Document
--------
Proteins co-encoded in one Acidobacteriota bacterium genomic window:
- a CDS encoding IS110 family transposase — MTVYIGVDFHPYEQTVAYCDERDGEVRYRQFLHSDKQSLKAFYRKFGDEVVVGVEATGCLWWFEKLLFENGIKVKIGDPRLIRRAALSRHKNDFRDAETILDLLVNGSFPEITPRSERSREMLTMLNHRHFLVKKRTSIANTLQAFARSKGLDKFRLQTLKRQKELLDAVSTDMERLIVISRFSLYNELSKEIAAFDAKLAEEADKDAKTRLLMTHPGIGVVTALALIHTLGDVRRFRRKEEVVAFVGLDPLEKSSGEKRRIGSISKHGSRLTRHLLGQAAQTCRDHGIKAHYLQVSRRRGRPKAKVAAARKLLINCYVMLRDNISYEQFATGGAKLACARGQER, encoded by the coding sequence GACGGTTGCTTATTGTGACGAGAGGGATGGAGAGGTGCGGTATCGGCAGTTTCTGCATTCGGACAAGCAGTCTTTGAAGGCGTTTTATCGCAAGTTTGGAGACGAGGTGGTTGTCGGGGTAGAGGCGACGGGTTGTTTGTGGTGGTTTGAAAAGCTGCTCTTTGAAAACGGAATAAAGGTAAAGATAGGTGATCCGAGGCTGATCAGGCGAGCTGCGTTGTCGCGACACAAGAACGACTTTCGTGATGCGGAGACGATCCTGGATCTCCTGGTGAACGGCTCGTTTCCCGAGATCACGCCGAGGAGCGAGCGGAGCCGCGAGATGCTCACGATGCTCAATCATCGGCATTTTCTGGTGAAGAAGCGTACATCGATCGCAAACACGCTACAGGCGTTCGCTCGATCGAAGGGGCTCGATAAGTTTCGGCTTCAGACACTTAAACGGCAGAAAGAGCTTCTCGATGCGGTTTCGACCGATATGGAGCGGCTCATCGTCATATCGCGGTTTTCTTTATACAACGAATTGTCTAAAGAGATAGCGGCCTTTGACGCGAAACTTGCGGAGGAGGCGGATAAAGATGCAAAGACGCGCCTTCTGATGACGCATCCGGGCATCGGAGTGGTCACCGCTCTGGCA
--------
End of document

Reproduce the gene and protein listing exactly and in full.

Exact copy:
Proteins co-encoded in one Acidobacteriota bacterium genomic window:
- a CDS encoding IS110 family transposase — MTVYIGVDFHPYEQTVAYCDERDGEVRYRQFLHSDKQSLKAFYRKFGDEVVVGVEATGCLWWFEKLLFENGIKVKIGDPRLIRRAALSRHKNDFRDAETILDLLVNGSFPEITPRSERSREMLTMLNHRHFLVKKRTSIANTLQAFARSKGLDKFRLQTLKRQKELLDAVSTDMERLIVISRFSLYNELSKEIAAFDAKLAEEADKDAKTRLLMTHPGIGVVTALALIHTLGDVRRFRRKEEVVAFVGLDPLEKSSGEKRRIGSISKHGSRLTRHLLGQAAQTCRDHGIKAHYLQVSRRRGRPKAKVAAARKLLINCYVMLRDNISYEQFATGGAKLACARGQER, encoded by the coding sequence GACGGTTGCTTATTGTGACGAGAGGGATGGAGAGGTGCGGTATCGGCAGTTTCTGCATTCGGACAAGCAGTCTTTGAAGGCGTTTTATCGCAAGTTTGGAGACGAGGTGGTTGTCGGGGTAGAGGCGACGGGTTGTTTGTGGTGGTTTGAAAAGCTGCTCTTTGAAAACGGAATAAAGGTAAAGATAGGTGATCCGAGGCTGATCAGGCGAGCTGCGTTGTCGCGACACAAGAACGACTTTCGTGATGCGGAGACGATCCTGGATCTCCTGGTGAACGGCTCGTTTCCCGAGATCACGCCGAGGAGCGAGCGGAGCCGCGAGATGCTCACGATGCTCAATCATCGGCATTTTCTGGTGAAGAAGCGTACATCGATCGCAAACACGCTACAGGCGTTCGCTCGATCGAAGGGGCTCGATAAGTTTCGGCTTCAGACACTTAAACGGCAGAAAGAGCTTCTCGATGCGGTTTCGACCGATATGGAGCGGCTCATCGTCATATCGCGGTTTTCTTTATACAACGAATTGTCTAAAGAGATAGCGGCCTTTGACGCGAAACTTGCGGAGGAGGCGGATAAAGATGCAAAGACGCGCCTTCTGATGACGCATCCGGGCATCGGAGTGGTCACCGCTCTGGCA